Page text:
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US Navy Hospital Ship Treats 98,000 People on Latin American Mission


One of the U.S. Navy's two huge hospital ships, USNS Comfort, has just finished a four-month mission to 12 Latin American countries, during which it provided free health care to 98,000 people. VOA's Al Pessin visited the ship, along with U.S. Defense Secretary Robert Gates, on the last day of its mission last week, off the coast of Suriname.

"Welcome aboard everyone," said Lieutenant Commander Tracey Kunkel. "Good afternoon."

After a 20-minute helicopter ride over the Atlantic, the huge white-painted ship with large red crosses on the side came into view. Inside, Lieutenant Commander Tracey Kunkel welcomed Secretary Gates, his counterpart from Suriname and other officials to the ship's main operating room.

"Welcome to the O.R.," said Commander Kunkel. "We are actually in the centerline of the ship, so fore and aft, starboard and port we're centerline. So the place on the ship where there's the least roll has been the O.R., which is very convenient. It came in handy on this trip."

The stable operating room 'came in handy' during more than 1,100 surgical procedures the ship's doctors performed on this mission.

During Secretary Gates' visit to the Comfort, several patients were still on the ship, in their final hours of post operative recovery.

Suriname's Minister of Defense Ivan Fernald chatted with one girl about how she was feeling. Later, Minister Fernald spoke about the ship's mission.

"The doctors, nurses and health care professionals from the Comfort have done a very good job," he said. "I hope that we can look forward to other humanitarian assistance programs similar to that of the Comfort."

In addition to the on-board surgery, other doctors, dentists and nurses provided other types of care on the ship, and at local clinics on shore. The ship's military and civilian crew also took care of farm animals, trained local health care workers and repaired medical equipment.

"Especially, for a non-medical person like myself, it was pretty amazing experience," said Captain Robert Kapcio, commander of the Comfort's mission to Latin America. "I could probably tell stories for three or four hours."

"We had a 13-year-old boy come in who had cataracts in both his eyes, and basically blind," he continued. "He walked off the ship being able to see. The parents were all in tears. They hug you. They're just overwhelmed because you've changed their kid's life."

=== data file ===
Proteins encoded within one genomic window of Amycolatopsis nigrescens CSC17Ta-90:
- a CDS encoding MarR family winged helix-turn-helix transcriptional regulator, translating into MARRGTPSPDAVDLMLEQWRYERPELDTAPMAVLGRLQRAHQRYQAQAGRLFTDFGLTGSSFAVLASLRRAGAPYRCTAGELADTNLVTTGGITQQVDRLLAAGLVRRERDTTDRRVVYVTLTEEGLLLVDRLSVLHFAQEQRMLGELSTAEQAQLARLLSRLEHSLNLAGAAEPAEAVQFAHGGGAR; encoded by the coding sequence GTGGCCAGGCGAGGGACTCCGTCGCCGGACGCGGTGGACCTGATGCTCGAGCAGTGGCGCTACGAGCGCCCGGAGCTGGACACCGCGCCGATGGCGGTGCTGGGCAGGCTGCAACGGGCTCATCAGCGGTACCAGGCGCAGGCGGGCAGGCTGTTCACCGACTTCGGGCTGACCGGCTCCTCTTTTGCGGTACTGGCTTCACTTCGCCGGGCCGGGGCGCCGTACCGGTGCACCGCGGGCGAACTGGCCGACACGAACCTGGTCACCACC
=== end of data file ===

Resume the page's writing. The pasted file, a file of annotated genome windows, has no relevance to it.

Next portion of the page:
The captain says for some people, the veterinary services were just as important as the human health care. He remembers one farmer in Ecuador who was more concerned about getting treatment for sick horse than for his daughter.

"His kind of concept was, 'If you don't save my horse, I can't afford to buy another one and everyone in my family is going to starve to death anyway, so save my horse,'" he said.

Captain Kapcio says the Comfort's mission clearly had an impact on the people it encountered in Central and South America, and it also had a less obvious impact on members of the ship's own crew.

"While we were changing lives, I think many people's lives on the ship have been changed," he said. "And, it gave me some insights into other things that are out there to do if I retire. So maybe when I get out of the military instead of going to work for a contractor and doing defense contracts, I could definitely see myself doing some of that volunteerism."

The Comfort, and its identical sister ship in the Pacific, the Mercy, are frequently used to help provide aid after natural disasters, like the Asian tsunami and Hurricane Katrina. But in between disasters, they do humanitarian missions like this one, which Secretary Gates told the crew benefit both the host countries and United States.

"You've made a huge impact everyplace you've gone, helped an awful lot of people in a lot of different ways," he said. "And you've created a lot of good will for our country. So thank you very much for your service."

But answering a reporter's question, the secretary said the mission was not specifically aimed at countering the influence of the leftist regimes in Cuba and Venezuela, which also provide medical aid to Suriname and other countries in the region.

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